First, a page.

If critic Clement Greenberg were alive today, what would he make of Aaron Curry’s new works in “Headspace,” a riveting show of mostly abstract paintings by the Texas-born, Los Angeles-based artist? The formalist champion of painters like Jackson Pollock and Frank Stella might regard Curry’s shaped-canvas compositions, such as Hot Mess, a revolting travesty, a total send-up of Stella’s post-1970s output. In a way, it is. Hot Mess, however, with its jagged contours, abrasive yellow background and hot-pink markings, may also be seen as a sincere homage to formalist abstraction, in its ad hoc approach, emphatic design, crisp draftsmanship, and coherent expression.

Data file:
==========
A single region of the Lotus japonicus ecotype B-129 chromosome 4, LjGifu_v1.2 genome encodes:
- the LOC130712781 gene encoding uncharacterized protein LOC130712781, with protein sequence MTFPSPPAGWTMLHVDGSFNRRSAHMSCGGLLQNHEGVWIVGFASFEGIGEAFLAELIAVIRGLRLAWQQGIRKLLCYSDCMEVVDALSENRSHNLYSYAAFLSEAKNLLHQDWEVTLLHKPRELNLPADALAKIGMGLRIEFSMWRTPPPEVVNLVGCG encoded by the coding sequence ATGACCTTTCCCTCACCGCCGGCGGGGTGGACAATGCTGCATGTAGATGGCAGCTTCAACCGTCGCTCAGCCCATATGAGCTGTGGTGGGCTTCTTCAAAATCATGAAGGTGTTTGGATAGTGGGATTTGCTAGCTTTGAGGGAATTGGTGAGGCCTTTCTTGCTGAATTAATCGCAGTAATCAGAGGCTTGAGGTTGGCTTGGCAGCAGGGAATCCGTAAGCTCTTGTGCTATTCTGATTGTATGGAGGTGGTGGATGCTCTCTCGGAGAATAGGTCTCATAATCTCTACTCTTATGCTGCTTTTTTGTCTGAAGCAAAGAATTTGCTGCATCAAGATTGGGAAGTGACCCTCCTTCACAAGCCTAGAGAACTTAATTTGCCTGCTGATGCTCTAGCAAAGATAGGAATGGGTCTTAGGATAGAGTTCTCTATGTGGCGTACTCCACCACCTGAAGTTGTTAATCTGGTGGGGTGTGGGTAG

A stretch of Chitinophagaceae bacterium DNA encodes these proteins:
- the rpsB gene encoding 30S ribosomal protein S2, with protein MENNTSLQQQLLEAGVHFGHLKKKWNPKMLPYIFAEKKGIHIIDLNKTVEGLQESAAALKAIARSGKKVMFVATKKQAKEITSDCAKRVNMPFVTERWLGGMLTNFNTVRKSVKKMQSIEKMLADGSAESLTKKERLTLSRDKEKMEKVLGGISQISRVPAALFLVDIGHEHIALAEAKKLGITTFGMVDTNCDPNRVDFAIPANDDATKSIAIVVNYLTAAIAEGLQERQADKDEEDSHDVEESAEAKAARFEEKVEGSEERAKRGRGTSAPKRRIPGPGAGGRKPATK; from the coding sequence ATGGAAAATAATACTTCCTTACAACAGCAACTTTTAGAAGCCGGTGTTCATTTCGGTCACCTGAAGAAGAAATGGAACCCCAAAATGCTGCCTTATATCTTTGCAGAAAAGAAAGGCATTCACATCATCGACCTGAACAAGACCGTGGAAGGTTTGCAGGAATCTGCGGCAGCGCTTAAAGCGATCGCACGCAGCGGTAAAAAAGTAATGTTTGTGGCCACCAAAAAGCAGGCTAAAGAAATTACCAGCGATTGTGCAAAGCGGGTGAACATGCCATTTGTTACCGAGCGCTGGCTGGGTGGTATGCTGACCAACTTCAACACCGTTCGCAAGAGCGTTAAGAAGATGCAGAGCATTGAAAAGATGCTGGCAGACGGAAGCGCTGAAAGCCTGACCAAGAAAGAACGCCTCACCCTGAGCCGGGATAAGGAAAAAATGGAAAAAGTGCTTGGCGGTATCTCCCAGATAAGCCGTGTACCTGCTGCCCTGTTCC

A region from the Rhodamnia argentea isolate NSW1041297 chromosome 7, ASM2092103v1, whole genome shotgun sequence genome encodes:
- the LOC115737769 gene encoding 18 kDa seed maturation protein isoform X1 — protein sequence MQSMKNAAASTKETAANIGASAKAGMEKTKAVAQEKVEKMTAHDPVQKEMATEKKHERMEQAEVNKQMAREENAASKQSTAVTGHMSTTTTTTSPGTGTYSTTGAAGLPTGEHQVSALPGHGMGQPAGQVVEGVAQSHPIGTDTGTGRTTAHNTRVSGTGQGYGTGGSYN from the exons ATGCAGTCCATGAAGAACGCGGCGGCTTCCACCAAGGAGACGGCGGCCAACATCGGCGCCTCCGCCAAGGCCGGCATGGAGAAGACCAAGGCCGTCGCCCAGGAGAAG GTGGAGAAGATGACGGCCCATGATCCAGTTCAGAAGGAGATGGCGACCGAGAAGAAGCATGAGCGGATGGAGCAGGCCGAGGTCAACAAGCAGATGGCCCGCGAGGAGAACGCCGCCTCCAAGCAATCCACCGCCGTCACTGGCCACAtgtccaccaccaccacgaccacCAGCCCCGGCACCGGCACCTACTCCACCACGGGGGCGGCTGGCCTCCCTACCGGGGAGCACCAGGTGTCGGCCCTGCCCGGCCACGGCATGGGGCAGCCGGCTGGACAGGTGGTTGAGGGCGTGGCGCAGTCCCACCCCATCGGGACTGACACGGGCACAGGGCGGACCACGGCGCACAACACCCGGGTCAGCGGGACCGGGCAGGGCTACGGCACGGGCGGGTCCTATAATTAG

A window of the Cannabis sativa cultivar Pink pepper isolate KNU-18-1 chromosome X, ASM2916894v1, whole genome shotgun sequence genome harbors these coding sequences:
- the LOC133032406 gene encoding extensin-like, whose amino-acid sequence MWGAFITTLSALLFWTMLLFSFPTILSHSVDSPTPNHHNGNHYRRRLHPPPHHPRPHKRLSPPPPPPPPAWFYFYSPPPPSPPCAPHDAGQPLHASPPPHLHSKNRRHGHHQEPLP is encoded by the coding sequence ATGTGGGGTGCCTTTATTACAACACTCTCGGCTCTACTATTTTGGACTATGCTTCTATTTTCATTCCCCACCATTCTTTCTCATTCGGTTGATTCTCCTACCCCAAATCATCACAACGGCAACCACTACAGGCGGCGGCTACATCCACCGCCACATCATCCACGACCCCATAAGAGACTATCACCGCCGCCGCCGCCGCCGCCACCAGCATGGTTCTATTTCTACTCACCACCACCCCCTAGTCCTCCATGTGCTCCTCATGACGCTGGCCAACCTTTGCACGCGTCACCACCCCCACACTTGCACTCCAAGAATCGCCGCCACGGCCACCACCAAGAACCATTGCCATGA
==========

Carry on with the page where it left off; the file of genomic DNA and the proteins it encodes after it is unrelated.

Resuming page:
Curry’s Cosmic Bricoleur delivers what the title proposes, a chevron-shaped composition of psychedelic signs, graffiti tags, and spatial illusions that encompasses anything, everything and nothing. Fusing the visual idioms of graffiti, Abstract Expressionism, and Color Field painting is no mean feat, but Curry seems to have accomplished it here in vibrant paintings such as Command Minus and Head Trip. Surrealism seems to be part of Curry’s DNA, too, and with relatively conventional, rectangular-format images, including My Head Feels Weird and My Brain is an Antenna—a portrait-like painting with bulging eyes and fractured facial features against a brilliant blue background—Curry pulls Salvador Dalí and Max Ernst into his orbit. And why not? Curry at his best creates art about art, and mines unexpected if not forgotten areas of relatively recent art history. “Headspace” is definitely Curry at his best.